From The Pueblo Chieftain (Chris Woodka):
Pueblo West is pondering whether it even needs to turn on Southern Delivery System early after the metro district board waded through the process that led up to a controversial memorandum of understanding that would allow that to happen. The MOU apparently represents years of complex negotiations between Colorado Springs attorneys.
Three board members, Chairman Lew Quigley, Mark Carmel and Judy Leonard, voted on May 27 to talk about the MOU in open session, rather than behind closed doors.
But at Tuesday’s metro board meeting — devoted solely to water issues — board members and staff wrangled over what the document means and how it should be drafted.
The MOU could pave the way for Pueblo West to begin using a new 36-inch pipeline from the north outlet on Pueblo Dam ahead of schedule. It’s needed because Pueblo West is reaching the limits of its current delivery line, and to provide redundancy if anything should happen to its sole supply source, said Manager Jack Johnston. Johnston said the MOU was merely conceptual, and the argued that details of it needed to be explained in executive session.
“This is really our bus to drive,” Johnston said.
Carmel countered that a more open discussion in public among Pueblo West, Colorado Springs needed.
Pueblo County commissioners and attorneys objected to details of the agreement which required Pueblo West to obtain approval of 1041 permit conditions, saying Colorado Springs is attempting to bully the metro district.
“This was presented to me as an ultimatum. … I suspect this new board will go back to the drawing board to give you a new direction,” Carmel said. He wanted to delay action until a full board could act — board member Jerry Martin was not at Tuesday’s meeting.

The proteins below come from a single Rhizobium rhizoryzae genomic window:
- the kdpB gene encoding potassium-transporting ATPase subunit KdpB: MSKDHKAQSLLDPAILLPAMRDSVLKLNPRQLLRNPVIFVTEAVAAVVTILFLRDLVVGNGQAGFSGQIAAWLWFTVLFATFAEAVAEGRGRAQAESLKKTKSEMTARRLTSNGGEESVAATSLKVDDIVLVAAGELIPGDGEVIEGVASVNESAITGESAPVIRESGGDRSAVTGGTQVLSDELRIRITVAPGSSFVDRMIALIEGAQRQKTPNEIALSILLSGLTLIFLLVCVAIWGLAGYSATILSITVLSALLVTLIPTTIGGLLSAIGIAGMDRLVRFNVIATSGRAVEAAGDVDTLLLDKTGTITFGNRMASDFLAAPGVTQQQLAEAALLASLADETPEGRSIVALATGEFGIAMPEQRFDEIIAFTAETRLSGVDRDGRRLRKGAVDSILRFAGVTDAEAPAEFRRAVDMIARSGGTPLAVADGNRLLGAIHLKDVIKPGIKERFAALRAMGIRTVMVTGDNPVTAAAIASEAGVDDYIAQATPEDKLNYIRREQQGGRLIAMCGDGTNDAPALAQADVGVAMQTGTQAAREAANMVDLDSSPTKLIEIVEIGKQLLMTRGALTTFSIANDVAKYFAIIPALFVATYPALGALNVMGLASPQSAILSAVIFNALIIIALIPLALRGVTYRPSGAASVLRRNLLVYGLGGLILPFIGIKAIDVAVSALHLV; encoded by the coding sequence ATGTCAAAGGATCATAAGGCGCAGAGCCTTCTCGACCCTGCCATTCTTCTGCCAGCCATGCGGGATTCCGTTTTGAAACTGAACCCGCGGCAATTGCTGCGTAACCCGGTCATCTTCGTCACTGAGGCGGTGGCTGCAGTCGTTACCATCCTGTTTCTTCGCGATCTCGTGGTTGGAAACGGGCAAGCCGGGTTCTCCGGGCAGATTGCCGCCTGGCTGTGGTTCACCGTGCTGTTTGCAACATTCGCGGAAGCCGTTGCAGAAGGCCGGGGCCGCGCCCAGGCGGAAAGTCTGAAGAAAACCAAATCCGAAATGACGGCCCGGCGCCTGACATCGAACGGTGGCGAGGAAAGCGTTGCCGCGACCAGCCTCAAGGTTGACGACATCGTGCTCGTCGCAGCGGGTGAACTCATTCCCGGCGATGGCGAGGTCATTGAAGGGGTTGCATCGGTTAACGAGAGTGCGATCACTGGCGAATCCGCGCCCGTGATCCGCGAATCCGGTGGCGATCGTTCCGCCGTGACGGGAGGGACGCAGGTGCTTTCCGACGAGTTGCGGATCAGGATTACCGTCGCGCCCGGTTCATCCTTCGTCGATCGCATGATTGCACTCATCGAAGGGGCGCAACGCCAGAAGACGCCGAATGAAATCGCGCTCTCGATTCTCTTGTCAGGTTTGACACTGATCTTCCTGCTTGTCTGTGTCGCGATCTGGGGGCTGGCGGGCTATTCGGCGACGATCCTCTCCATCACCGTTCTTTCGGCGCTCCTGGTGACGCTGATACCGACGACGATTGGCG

Quigley objected to discussing the agreement in executive said that a meeting behind closed doors was needed to explain how the agreement related to several other lawsuits in order to protect Pueblo West’s legal position.
Board member Barbara Bernard favored discussing such an agreement in executive session if necessary.
“Yes, I want to know how we got to this point,” she said. “I need as much counsel as we can have.”
From The Pueblo Chieftain (Chris Woodka):
Colorado Springs Utilities was trying to make sure the clock wouldn’t start ticking if Pueblo West got water early under a controversial agreement.
That’s how Mark Pifher, permit manager for Southern Delivery System, explained the situation Wednesday to the Lower Arkansas Valley Water Conservancy District during his update on SDS progress.
The agreement was to have been discussed in executive session on May 27 by the Pueblo West Metropolitan District, but newly elected board member Mark Carmel objected to talking about it behind closed doors, claiming the agreement would hold Pueblo West “hostage.”
The issue escalated when Pueblo County commissioners and attorneys claimed Colorado Springs was using bully tactics to pressure Pueblo West into gaining county approval of 1041 permit conditions from the county.
“Pueblo West wanted delivery of the water as soon as possible,” Pifher said. “The concern we had was that if the water is delivered to Pueblo West, will all the other conditions be expedited?”
Among those conditions is the beginning of $50 million payments to the Fountain Creek District and other Fountain Creek issues. Utilities and the Lower Ark have been in negotiations over Fountain Creek issues for the past nine years.
“What we’re asking is that Pueblo West go to the commissioners so those other conditions will not be triggered,” Pifher said.
The agreement also contained a provision that would require Pueblo West to stop using the new pipeline if Colorado Springs did not meet SDS conditions.
On Tuesday, the Pueblo West board discussed the agreement with Manager Jack Johnston and attorney Harley Gifford.
Carmel and board President Lew Quigley wanted an open discussion of the agreement. Johnston said it had been negotiated over several years by staff and attorneys. Gifford said it is tied to other legal issues that need to be discussed in executive session.
The 36-inch water line from the north outlet is nearly complete and would provide redundancy for the existing 24-inch line Pueblo West has connected to the south outlet. The new line would provide up to 18 million gallons per day in addition to the 12-million-gallon capacity of the existing line.